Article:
HoopsHype Steve Ballmer rumors

July 30, 2014 Updates

The meeting with Ballmer last Monday was the last, best chance for Donald Sterling to walk away with a shred of conciliation, or dignity. A settlement would have resurrected some shred of decorum. Even disgraced Dodgers owner Frank McCourt scored a photo op with Magic Johnson before exiting the stage. That was Sterling's option, but he had no use for it. Ballmer left the meeting after about an hour and a half and flew back to Seattle. Sterling instructed his lawyers to file a new lawsuit in the morning, this time alleging just about the only thing left to allege, that the shares of the corporation that owns the Clippers are in his name. It's a legal document that independent experts call laughable, and was a waste of time for everyone involved. ESPN.com

July 29, 2014 Updates

In fact, even as Shelly's attorneys were hailing judge Michael Levanas' ruling, they sounded less optimistic than Shelly about the chances of Donald standing down. She said he hoped he would drop two other lawsuits — one seeking $1 billion in damages from the NBA and another seeking to scuttle the sale of the team to former Microsoft CEO Steve Ballmer by arguing the agreement violated corporate law. The chances of that happening? Samini said Sterling gave no indication that he's ready to give up. "He never met a lawsuit he didn't like,'' said Pierce O'Donnell, one of Shelly's attorneys. "We hope at this point that Donald realizes he can't run out the clock forever.'' USA Today Sports

July 28, 2014 Updates

Shelly Sterling -- and the Los Angeles Clippers -- scored a clean sweep over Donald Sterling on Monday when a California judge issued a preliminary ruling that paves the way for the $2 billion sale of the team. Judge Michael Levanas handed down an "oral tentative statement decision" that affirmed Shelly Sterling had the authority to reach an agreement in May to sell the team to former Microsoft CEO Steve Ballmer, who has set an Aug. 15 deadline to complete the deal. The judge said he would review objections before issuing a written ruling. USA Today Sports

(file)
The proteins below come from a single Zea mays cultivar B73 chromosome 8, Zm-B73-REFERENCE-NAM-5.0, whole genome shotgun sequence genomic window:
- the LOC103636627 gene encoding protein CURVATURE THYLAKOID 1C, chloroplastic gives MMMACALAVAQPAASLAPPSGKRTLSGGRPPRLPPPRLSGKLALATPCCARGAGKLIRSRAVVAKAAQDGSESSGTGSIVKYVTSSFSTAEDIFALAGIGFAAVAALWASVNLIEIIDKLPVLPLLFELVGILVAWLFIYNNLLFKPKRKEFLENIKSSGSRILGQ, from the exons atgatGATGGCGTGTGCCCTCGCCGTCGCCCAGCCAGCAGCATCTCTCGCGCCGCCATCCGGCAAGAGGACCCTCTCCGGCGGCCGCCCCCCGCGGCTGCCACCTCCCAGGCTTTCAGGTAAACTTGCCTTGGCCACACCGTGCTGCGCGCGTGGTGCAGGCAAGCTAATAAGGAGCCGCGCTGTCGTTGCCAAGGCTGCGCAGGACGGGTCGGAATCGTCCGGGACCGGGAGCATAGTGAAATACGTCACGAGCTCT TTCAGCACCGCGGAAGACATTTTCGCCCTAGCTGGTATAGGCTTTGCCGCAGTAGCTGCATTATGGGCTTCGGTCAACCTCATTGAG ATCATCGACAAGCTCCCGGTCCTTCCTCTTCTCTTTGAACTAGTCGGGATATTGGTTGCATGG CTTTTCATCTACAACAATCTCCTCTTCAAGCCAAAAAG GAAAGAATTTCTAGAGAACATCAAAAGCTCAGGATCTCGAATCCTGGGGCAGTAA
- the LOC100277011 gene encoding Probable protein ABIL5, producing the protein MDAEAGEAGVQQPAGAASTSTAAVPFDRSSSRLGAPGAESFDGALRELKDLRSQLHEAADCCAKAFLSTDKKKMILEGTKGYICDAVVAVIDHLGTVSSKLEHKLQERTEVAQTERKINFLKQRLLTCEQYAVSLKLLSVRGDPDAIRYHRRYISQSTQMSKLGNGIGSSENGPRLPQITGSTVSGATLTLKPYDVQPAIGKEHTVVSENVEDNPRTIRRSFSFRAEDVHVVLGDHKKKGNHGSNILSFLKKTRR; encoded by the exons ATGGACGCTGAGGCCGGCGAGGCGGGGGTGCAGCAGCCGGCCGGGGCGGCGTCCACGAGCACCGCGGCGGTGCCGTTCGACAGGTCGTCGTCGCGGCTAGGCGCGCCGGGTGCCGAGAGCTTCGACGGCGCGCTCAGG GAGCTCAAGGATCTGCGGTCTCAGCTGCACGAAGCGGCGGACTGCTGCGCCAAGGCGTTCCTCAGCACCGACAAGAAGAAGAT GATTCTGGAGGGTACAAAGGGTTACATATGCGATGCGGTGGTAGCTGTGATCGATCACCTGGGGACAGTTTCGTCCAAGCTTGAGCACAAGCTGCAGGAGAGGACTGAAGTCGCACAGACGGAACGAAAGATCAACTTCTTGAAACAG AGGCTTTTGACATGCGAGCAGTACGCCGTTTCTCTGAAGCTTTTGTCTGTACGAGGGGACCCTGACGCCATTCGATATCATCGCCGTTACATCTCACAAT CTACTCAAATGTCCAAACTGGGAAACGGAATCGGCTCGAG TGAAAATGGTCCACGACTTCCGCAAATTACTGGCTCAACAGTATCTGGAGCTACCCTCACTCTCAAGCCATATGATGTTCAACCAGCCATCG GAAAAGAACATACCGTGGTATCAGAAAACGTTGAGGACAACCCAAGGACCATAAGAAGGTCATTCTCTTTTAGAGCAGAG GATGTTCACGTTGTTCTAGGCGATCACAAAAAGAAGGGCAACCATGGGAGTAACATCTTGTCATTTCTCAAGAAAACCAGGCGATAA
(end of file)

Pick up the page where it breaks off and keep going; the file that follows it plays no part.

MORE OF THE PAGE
July 24, 2014 Updates

Drafts of the Los Angeles Clippers' sale bid book show exactly how much Steve Ballmer is willing to overpay for the team. The bid book was entered as an exhibit by Shelly Sterling's lawyers in a trial in California probate court to determine whether she should have the right to sell the team without her husband, Donald. ESPN.com

The book, called "Project Claret" so as not to give away on the cover sheet that these numbers are indeed the financials of the Clippers, reveals that the team is projected to finish the year with $62.3 million in revenues from ticket sales, $25.8 million from its local cable contract and $24.1 million in additional team revenue. The Clippers are also projected to receive $52.7 million on the season in shared national league revenue, according to the document. After taking away player payroll costs, total operating revenue for the 2013-14 season is projected to be $100 million. Valuation multiples are usually based on total revenues, so the $164.9 million before player costs are extracted equals more than 12 times less than the $2 billion sale price. ESPN.com

July 23, 2014 Updates

Testimony in the weeks-long probate trial between Donald Sterling and his estranged wife, Shelly, concluded Wednesday, with closing arguments set for Monday in a case that could help lead to resolution of Shelly's impending $2 billion sale of their Los Angeles Clippers to former Microsoft CEO Steve Ballmer. Donald's side finished presenting its case and did not, as expected, recall Shelly to the stand. USA Today Sports

Instead, Dr. Jeffrey Cummings, an expert on Alzheimer's and dementia, testified on behalf of Donald that he believes the mental evaluations of Donald conducted by two doctors hired by Shelly were improperly done because Shelly was in the room at the time. "I understand there's a stress between Mr. Sterling and Mrs. Sterling," Cummings testified. "The optimal examination would be conducted with no distractions so that the person being examined could, would be able to concentrate fully on the task at hand. USA Today Sports

July 22, 2014 Updates
July 21, 2014 Updates

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